Note: I wrote this while contemplating another recent “could have been” moment (alluded to here), one with far more pressing and significant consequences to my life right now. I still don’t quite know what to make of the events below, but it remains one of the most interesting, if random, opportunities to cross my path.
Couchsurfing has taken me many places. One place I never thought it would take me is to the small screen, hosting my own TV show. It still hasn’t, to be fair, but it nearly did. Instead, couchsurfing brought me to one of the strangest and most interesting “could have been” moments of my life.
Three years ago, mere months before beginning my master’s program in Finland I received the following e-mail with the subject line “TV Show Host Opportunity”:
I came across your blog in my research for a new travel show I am currently developing at [company name withheld]. I was wondering if you have ever been approached by a production company regarding hosting a travel show and if you might be interested in hearing more about what we’re working on.
I look forward to hearing from you!
Wait, what? I was 100% convinced it was a scam of some kind. I checked the e-mail address. It appeared to be a real one. I looked up the TV production company. They were real. With real offices. In New York. I looked up the woman who sent it. She was real, with a real profile on LinkedIn.
So I wrote back.
It turned out they were thinking about doing a travel show based around the sharing economy, namely around AirBnB, but also Couchsurfing. (I would argue it is wholly unfair to lump the two together in the same category, but I digress). We arranged a Skype meeting to discuss it further. It went well. Very well. And after that she requested a few short videos that could be edited together for a pitch presentation. I even went as far as signing a non-compete agreement. (You know, so I didn’t go off and host another TV show!)
Then a few weeks passed by, and I never heard another word about it. I guess the idea was scrapped before going further. Or they went with someone else. Or both.
Although I was captivated by the possibilities of hosting a travel show, it was tempered by other conflicting considerations.
On the level of personal development, I was not sure how this would affect my studies. My master’s program was due to begin, and I had already waited long enough to continue my education. Could I possibly continue as a TV host and a student? Moreover, how would this affect my relationship? What if the show is successful? Would it change me?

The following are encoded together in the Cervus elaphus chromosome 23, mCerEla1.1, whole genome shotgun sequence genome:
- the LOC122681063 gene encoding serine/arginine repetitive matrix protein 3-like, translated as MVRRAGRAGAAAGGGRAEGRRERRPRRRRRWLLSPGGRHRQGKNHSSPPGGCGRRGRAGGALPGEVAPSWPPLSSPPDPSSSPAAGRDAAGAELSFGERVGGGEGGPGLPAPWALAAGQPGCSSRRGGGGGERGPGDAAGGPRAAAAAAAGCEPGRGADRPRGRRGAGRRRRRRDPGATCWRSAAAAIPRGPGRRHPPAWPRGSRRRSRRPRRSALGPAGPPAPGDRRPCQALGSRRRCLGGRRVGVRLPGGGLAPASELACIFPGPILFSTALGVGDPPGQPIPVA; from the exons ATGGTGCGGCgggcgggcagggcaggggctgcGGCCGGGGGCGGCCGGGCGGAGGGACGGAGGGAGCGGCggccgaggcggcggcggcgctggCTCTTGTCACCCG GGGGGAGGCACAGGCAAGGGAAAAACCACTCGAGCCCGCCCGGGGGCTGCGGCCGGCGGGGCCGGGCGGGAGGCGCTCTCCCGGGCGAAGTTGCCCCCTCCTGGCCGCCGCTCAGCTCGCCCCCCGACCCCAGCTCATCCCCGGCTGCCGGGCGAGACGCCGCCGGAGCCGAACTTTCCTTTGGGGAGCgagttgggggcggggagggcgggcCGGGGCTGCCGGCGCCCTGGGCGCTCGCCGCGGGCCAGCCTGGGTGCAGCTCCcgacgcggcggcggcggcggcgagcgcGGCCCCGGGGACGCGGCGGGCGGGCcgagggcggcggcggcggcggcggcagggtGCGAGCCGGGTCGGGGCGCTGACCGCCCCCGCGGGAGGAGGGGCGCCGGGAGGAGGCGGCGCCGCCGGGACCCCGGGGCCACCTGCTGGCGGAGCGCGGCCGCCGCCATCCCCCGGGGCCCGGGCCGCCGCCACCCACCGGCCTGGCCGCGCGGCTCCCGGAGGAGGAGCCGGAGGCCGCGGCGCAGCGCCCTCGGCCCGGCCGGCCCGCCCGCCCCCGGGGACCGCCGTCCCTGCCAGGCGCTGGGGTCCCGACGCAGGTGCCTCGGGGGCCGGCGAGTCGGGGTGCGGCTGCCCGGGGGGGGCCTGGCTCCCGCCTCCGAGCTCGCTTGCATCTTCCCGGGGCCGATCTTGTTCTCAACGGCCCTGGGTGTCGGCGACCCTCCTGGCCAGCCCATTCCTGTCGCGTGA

There was also the matter of my feelings–then as in now–toward AirBnB. Although we use it from time to time while traveling, there are real and negative consequences for local communities because of AirBnB, including gentrification and increased local rents. It is one thing to occasionally use the site. It is another altogether to actively promote it, week in and week out on TV.
On the other hand, I could have used this as an opportunity to bring up those various issues, as well as others that are close to my heart, including the environmental and climate change concerns that I was preparing to study.
In the end, I was already beginning my studies when it became clear that I would never hear from this TV production company again. I wasn’t devastated, but it continues to be an intriguing, unfulfilled possibility that my brain likes to return to from time to time.
What would have happened over the last three years if the show had gone on? Honestly, it’s easy to see ways in which my life would be better, but equally ways in which it wouldn’t have been.
This American myth that fame and fortune are the end all and be all is especially prescient in light of Anthony Bourdain’s suicide. Here is a deeply fascinating, introspective, and brilliant man who had one of the most successful careers as a TV travel host. And yet, it is fair to ask whether he would have been more happy as “just” another New York chef? Surely it was exciting traveling on someone else’s dime (the ultimate goal of any travel enthusiast!), but that fame came with a profound cost.
I would be lying if I said I didn’t want my blog to be noticed. I write to reach other people. To share stories. To share ideas. To share perspectives.
Being “discovered,” even if it came to nothing, was at the very least a flattering experience. Whether sending out a CV or posting a blog, I get so little feedback about my work. It’s hard to think of better feedback than being contacted out of the blue and offered a chance to interview (audition?) for a job.
It was a brush with fame. A glimpse into the unknown. Exciting and terrifying. And it remains a good memory, even though nothing came out of it.